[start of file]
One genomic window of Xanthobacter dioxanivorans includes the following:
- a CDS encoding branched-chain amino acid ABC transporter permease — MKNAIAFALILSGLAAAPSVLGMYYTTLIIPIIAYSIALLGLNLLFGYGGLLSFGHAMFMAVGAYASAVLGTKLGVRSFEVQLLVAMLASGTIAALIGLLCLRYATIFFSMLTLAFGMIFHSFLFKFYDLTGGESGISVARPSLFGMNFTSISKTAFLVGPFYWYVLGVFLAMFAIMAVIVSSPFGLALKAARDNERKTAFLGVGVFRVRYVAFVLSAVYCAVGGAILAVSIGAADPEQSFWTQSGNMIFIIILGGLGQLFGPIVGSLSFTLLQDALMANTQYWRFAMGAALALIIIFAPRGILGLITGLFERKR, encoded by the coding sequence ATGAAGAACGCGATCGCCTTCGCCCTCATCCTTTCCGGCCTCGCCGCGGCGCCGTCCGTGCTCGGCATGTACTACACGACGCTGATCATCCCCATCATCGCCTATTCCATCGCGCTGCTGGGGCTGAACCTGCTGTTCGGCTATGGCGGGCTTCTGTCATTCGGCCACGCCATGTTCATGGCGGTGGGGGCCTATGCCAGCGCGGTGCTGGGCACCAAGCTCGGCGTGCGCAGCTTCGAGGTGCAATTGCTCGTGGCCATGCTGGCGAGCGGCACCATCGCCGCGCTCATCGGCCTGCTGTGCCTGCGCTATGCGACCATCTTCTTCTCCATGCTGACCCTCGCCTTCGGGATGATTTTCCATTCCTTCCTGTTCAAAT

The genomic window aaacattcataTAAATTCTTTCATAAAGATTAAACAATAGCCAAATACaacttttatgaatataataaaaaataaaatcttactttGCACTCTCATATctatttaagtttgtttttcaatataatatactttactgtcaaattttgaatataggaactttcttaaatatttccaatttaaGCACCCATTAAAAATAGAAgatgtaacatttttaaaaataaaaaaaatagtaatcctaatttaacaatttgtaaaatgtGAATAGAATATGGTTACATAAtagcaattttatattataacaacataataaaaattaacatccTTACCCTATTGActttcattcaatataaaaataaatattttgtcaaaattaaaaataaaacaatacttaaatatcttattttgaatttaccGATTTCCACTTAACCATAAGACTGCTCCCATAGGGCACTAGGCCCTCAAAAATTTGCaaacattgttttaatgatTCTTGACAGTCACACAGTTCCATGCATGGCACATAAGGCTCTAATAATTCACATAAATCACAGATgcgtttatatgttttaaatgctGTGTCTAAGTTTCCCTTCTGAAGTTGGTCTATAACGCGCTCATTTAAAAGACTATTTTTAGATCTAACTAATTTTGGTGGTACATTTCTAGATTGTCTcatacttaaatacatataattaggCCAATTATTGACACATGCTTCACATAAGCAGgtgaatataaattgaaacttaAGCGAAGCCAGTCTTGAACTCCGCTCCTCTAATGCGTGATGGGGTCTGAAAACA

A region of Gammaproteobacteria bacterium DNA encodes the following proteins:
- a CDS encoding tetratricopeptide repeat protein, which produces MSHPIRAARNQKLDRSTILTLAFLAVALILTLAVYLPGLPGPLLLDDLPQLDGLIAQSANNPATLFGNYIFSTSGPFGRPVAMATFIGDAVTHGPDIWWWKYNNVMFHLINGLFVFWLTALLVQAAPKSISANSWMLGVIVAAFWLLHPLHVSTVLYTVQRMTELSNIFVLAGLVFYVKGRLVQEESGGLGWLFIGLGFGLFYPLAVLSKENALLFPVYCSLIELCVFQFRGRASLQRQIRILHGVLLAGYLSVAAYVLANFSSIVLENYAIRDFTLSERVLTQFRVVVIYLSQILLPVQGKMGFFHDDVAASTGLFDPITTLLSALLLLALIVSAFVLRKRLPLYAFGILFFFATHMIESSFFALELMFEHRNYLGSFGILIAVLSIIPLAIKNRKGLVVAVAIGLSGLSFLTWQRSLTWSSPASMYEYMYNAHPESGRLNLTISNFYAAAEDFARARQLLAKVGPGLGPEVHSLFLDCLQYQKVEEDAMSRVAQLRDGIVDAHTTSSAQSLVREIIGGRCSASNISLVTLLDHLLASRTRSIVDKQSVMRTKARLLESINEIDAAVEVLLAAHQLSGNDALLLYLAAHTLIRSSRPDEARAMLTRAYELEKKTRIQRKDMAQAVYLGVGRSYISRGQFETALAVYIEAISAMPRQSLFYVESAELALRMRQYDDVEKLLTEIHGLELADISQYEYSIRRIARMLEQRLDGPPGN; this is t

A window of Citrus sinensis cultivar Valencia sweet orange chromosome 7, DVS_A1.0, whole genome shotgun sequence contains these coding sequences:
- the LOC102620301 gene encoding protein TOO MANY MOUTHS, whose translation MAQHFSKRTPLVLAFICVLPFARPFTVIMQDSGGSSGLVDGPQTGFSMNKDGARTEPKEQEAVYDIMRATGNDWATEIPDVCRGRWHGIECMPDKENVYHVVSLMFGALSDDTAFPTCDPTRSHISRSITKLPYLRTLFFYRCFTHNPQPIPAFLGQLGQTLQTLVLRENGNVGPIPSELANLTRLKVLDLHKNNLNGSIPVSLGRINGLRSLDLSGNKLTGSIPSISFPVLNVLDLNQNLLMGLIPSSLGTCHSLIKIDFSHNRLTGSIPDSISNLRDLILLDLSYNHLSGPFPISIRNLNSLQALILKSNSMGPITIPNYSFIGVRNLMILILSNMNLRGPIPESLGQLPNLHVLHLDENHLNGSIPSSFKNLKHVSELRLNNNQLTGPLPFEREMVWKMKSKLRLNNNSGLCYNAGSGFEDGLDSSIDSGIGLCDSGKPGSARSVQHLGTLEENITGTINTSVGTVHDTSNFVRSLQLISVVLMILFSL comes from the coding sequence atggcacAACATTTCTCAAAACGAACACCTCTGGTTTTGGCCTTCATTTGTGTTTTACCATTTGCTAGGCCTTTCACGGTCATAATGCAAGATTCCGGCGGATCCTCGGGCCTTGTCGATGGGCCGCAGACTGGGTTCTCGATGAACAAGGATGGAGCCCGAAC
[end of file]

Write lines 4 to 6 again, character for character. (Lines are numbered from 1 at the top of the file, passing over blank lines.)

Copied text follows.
A region of Gammaproteobacteria bacterium DNA encodes the following proteins:
- a CDS encoding tetratricopeptide repeat protein, which produces MSHPIRAARNQKLDRSTILTLAFLAVALILTLAVYLPGLPGPLLLDDLPQLDGLIAQSANNPATLFGNYIFSTSGPFGRPVAMATFIGDAVTHGPDIWWWKYNNVMFHLINGLFVFWLTALLVQAAPKSISANSWMLGVIVAAFWLLHPLHVSTVLYTVQRMTELSNIFVLAGLVFYVKGRLVQEESGGLGWLFIGLGFGLFYPLAVLSKENALLFPVYCSLIELCVFQFRGRASLQRQIRILHGVLLAGYLSVAAYVLANFSSIVLENYAIRDFTLSERVLTQFRVVVIYLSQILLPVQGKMGFFHDDVAASTGLFDPITTLLSALLLLALIVSAFVLRKRLPLYAFGILFFFATHMIESSFFALELMFEHRNYLGSFGILIAVLSIIPLAIKNRKGLVVAVAIGLSGLSFLTWQRSLTWSSPASMYEYMYNAHPESGRLNLTISNFYAAAEDFARARQLLAKVGPGLGPEVHSLFLDCLQYQKVEEDAMSRVAQLRDGIVDAHTTSSAQSLVREIIGGRCSASNISLVTLLDHLLASRTRSIVDKQSVMRTKARLLESINEIDAAVEVLLAAHQLSGNDALLLYLAAHTLIRSSRPDEARAMLTRAYELEKKTRIQRKDMAQAVYLGVGRSYISRGQFETALAVYIEAISAMPRQSLFYVESAELALRMRQYDDVEKLLTEIHGLELADISQYEYSIRRIARMLEQRLDGPPGN; this is t

A window of Citrus sinensis cultivar Valencia sweet orange chromosome 7, DVS_A1.0, whole genome shotgun sequence contains these coding sequences: